OTT Platform Watch: Movie ‘Bell Bottom’ Disappoints, Series ‘Mumbai Diaries 26/11’ Well Made, And More!
The hero of the movie Akshay Kumar is one more attraction as he was cast in several successful thrillers made by filmmaker Neeraj Pandey like Special 26 (2013), Baby (2015), Rustom (2016) and Naam Shabana (2017). Of course, this movie Bell Bottom is not one of his, but as I said the format seemed to be exciting. Watching the movie I was disappointed in the overall sense: it had an explosive plot that got terribly affected by an inept script. The basic theme of the film, a hijack drama of an Indian Airlines plane (based on a true event during the last term of the then Prime Minister of India, late Indira Gandhi.), got impaired unnecessarily by the prolonged flashbacks, and finally when the plot seemed to be picking up there was not enough time to bring it to a worthy climax. Although the film has similarities with another successful hijack thriller, Zameen (2003) directed by Rohit Shetty, its ultimate climax turned out to be very simplistic and sort of rushed through.
The film no doubt has its high octane moments with the RAW (Research and Analysis Wing) agent, played by Akshay Kumar whose code name is Bell Bottom, going through the investigations and raids on the terrorists’ dens. His RAW boss, well played by Adil Hussain, is but a pale shadow of the intelligence boss in Baby played by Danny Denzongpa who almost lived through the supercharged drama and action. The characters of the hijackers were also not given sufficient attention with all of them failing to scare the viewers like they did in movies like Baby and Neerja (2016), the latter being very ably directed by Ram Madhvani. The Pakistan intelligence counterpart was also shown half-heartedly. The last twist involving Akshay’s wife, played by Vaani Kapoor, sharing a secret with the RAW boss was only superficial. Some critics are also pointing toward factual errors, but those can be overlooked as ultimately this is a work of fiction. Therefore, the movie Bell Bottom directed by Ranjit Tiwari, though handled well to some extent, fails to be as engrossing and gripping like those movies of the same genre mentioned here.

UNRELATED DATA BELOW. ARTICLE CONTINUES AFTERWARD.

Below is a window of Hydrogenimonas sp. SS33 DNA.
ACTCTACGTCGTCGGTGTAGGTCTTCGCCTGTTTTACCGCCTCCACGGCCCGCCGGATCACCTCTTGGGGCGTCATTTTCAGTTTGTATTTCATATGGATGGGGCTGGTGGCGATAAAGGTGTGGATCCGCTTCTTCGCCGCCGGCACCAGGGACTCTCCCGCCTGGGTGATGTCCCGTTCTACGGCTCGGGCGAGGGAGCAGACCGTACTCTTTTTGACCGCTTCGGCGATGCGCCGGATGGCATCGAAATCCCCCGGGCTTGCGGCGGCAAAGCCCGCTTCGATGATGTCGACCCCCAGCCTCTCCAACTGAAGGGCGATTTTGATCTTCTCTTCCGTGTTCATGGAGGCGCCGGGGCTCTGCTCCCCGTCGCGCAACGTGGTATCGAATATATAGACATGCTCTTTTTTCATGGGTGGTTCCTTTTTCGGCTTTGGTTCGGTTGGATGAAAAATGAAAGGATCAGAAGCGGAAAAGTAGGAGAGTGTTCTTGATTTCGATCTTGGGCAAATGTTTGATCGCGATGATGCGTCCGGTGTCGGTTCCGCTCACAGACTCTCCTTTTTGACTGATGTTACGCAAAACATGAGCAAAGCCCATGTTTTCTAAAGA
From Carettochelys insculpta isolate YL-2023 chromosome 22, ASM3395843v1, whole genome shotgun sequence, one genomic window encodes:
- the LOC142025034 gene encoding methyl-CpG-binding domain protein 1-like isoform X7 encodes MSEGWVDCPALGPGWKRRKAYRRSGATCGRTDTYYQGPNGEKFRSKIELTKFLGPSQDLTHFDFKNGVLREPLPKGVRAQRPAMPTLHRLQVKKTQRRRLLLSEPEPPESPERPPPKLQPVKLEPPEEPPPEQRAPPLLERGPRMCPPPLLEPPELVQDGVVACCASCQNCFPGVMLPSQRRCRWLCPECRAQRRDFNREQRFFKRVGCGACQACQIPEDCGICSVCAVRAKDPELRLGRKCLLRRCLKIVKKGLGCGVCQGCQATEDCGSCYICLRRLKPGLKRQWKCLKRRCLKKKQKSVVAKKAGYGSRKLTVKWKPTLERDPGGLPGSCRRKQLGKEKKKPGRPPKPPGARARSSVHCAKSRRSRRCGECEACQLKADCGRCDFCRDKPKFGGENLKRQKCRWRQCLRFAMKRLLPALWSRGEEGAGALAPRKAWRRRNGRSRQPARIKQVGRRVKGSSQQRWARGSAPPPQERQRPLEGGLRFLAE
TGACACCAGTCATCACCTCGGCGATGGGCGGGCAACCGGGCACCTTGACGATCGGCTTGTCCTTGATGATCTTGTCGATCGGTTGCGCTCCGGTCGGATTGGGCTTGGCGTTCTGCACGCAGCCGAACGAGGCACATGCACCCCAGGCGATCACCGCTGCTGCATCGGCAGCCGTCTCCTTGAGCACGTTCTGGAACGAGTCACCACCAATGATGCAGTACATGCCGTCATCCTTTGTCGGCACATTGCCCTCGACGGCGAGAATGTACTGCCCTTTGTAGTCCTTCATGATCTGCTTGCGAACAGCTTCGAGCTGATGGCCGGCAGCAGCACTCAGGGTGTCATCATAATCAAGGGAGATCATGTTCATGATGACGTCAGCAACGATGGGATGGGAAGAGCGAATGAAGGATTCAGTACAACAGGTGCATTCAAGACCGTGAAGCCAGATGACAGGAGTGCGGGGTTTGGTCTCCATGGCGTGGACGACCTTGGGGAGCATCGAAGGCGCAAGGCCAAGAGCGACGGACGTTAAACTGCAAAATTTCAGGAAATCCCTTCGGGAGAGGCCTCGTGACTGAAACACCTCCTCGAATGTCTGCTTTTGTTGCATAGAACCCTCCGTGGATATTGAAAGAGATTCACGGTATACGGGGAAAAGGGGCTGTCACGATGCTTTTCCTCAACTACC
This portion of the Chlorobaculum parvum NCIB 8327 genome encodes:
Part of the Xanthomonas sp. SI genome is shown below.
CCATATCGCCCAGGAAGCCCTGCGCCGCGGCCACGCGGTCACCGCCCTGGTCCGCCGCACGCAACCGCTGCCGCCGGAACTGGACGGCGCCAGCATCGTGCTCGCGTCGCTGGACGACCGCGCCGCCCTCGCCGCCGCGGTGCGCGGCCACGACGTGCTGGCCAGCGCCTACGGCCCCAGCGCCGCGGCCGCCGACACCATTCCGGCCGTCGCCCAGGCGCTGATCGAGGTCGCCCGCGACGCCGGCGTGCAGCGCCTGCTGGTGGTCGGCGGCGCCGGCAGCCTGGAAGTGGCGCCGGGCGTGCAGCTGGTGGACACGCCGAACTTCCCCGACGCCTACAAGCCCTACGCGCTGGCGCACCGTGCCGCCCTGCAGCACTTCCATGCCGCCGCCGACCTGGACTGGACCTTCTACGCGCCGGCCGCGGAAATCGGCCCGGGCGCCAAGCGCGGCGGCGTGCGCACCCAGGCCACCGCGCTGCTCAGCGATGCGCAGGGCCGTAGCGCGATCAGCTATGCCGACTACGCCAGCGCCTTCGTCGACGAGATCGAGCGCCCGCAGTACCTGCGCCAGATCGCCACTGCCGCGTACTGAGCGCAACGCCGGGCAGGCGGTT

The web series also pointed out the much-discussed ‘media involvement’ that was giving constant leads to the Pakistan control room of terror who thus guided the terrorists in action in Mumbai, and the tragedy unleashed by an overzealous news reporter in this work of fiction was shown with honesty and efficiency. If the chronology of the actual series of events was not followed to details, this was never felt while watching, and again, finally it being a work of fiction such complaining is not necessary. More positively, the Series does not indulge in any gory violence or the glorification thereof and explicit sexuality that have been the hallmark of almost all OTT Web Series streamed in India. In all, the Mumbai Diaries 26/11 is thoroughly watchable for all types of viewers of any age who want to feel the reality of the dastardly terror attack again.